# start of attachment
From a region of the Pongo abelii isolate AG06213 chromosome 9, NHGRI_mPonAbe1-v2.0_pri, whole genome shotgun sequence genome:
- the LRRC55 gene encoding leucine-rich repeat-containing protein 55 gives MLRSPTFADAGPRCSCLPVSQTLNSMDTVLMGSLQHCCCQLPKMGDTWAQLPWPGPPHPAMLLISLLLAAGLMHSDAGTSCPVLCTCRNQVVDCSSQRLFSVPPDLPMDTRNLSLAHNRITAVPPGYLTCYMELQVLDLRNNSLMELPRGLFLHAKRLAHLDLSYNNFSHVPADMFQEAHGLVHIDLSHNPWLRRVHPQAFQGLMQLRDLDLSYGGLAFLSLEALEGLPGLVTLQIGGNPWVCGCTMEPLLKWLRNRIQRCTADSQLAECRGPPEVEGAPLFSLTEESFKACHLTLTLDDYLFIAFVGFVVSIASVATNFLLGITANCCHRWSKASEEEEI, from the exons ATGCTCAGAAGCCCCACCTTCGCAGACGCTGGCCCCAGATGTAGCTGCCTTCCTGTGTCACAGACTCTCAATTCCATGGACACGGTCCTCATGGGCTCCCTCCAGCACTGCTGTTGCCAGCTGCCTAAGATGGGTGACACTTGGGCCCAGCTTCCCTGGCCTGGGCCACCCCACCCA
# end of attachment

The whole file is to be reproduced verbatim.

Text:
From a region of the Pongo abelii isolate AG06213 chromosome 9, NHGRI_mPonAbe1-v2.0_pri, whole genome shotgun sequence genome:
- the LRRC55 gene encoding leucine-rich repeat-containing protein 55 gives MLRSPTFADAGPRCSCLPVSQTLNSMDTVLMGSLQHCCCQLPKMGDTWAQLPWPGPPHPAMLLISLLLAAGLMHSDAGTSCPVLCTCRNQVVDCSSQRLFSVPPDLPMDTRNLSLAHNRITAVPPGYLTCYMELQVLDLRNNSLMELPRGLFLHAKRLAHLDLSYNNFSHVPADMFQEAHGLVHIDLSHNPWLRRVHPQAFQGLMQLRDLDLSYGGLAFLSLEALEGLPGLVTLQIGGNPWVCGCTMEPLLKWLRNRIQRCTADSQLAECRGPPEVEGAPLFSLTEESFKACHLTLTLDDYLFIAFVGFVVSIASVATNFLLGITANCCHRWSKASEEEEI, from the exons ATGCTCAGAAGCCCCACCTTCGCAGACGCTGGCCCCAGATGTAGCTGCCTTCCTGTGTCACAGACTCTCAATTCCATGGACACGGTCCTCATGGGCTCCCTCCAGCACTGCTGTTGCCAGCTGCCTAAGATGGGTGACACTTGGGCCCAGCTTCCCTGGCCTGGGCCACCCCACCCA